What did you do in your garden today?

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Every care should be taken if you're moving a hedgehog at this time of the year.


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Today, I found and identified a mushroom seen for the first time in my garden.

The Egg-yolk Mushroom (Bolbitius titubans, formerly B. vitellinus). It was growing in wood chips on a path in the back garden.
 
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Ah yes, I've had something similar to those in my garden. It's been a damp, warm autumn here and I've had more fungi grow than usual.
 
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Too wet again for anything. However the high winds should have cleared most of the last of the leaves from next doors's tall silver birch trees. So if it's dry I can clear them tomorrow. That will just leave those on the two remaining wisterias, which I will prune off as soon as they start to turn.
 
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Stripped the dying wisteria foliage from both pergolas.

It's always a pain as although the leaves are no problem, the little leaf spines won't get picked up by my garden vac. So I have to blow them into a corner and use a dustpan and brush.




I also did a partial prune, I'll take everything back to between two and four buds between Christmas and New Year, as usual.
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I had collected a lot of walnuts from the nearby forest in October, unfortunately these walnuts turned out to be quite hard. It is difficult to separate whole nuts, and I decided to feed the birds from the nearby forest. Well, I was lucky, today I managed to photograph a few Parus major.
 
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Just one job tackled today, pruning the acer in the front garden.

At this time each year, I take about a foot off it all the way round.

I've a Barnel telescopic pruner for the smaller branches and a long Fiskars lopper for the thicker ones. so no ladder required.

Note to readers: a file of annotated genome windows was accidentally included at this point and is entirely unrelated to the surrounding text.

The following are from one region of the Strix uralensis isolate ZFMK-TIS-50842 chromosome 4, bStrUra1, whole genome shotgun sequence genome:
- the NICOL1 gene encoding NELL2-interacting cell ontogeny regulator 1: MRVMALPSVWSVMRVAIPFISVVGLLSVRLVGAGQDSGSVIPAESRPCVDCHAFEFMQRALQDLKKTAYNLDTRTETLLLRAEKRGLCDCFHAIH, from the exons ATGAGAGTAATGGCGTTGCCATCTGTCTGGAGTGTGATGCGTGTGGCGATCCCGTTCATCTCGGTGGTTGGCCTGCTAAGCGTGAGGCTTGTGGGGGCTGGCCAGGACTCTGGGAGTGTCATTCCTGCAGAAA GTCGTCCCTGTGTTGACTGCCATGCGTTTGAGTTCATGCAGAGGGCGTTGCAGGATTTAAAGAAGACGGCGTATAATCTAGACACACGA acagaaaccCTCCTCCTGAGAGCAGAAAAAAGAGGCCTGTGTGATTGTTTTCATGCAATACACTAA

It's deceptive, in that it's quite tall for a small garden, it reaches up after pruning to the level of the top of the upper bay window and it's about twelve feet in diameter.
The growth of course, is uneven, so I have to keep stepping back to make sure I'm keeping it reasonably symetrical.
There's still one or two small branches that need seeing to, as any not pruned will "bolt."

But it's a pain of a job, as you're constantly looking up and the weight of the pruners at arm's length is tiring. Still, what's left will only take a few minutes.

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In case we get any high winds today, I drove a couple more stakes through the big tub with the mimosa in the central bed to make sure it doesn't blow over.
I also took all the rose ceramic pots off their pot movers and pushed them up against something solid. If any got blown over the pots would break and they're nearly thirty quid a time.
Same with the tree azaleas at the bottom of the garden. I took them off their pavers and pushed them hard up against the tea-house.
 
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View attachment 86443I had collected a lot of walnuts from the nearby forest in October, unfortunately these walnuts turned out to be quite hard. It is difficult to separate whole nuts, and I decided to feed the birds from the nearby forest. Well, I was lucky, today I managed to photograph a few Parus major.
That is a lot of Great tits all together, they are common visitors to my bird table and feeders, but I rarely see more than two. Long tail tits are the ones I see in flocks, and I am told that they inform each other, and other sorts of tits, where there is a food source, it fascinated me that they would let other species know. I also see blue tits, which use the nesting box, and the occasional willow tit or marsh tit (It is quite difficult to tell those last two apart). Last year there was a storm mid season and the nesting box was knocked off the fence by the wind, falling on some bricks underneath. I replaced it and tied it on securely with a length of string and the adult bird was back within minutes looking in the box. They went on to successfully raise their family, I was amazed. My brother in law made me a second box for my birthday, so I shall see what develops next year. I am thinking of making an open box for the robin (Erithacus rubecula, not to be confused with all the other red breasted species that Englishmen have called 'Robin' as they traveled the world.), he really is a favourite, diving right under my feet to pick up insects when I am working and disturbing the ground or dead leaves.
 

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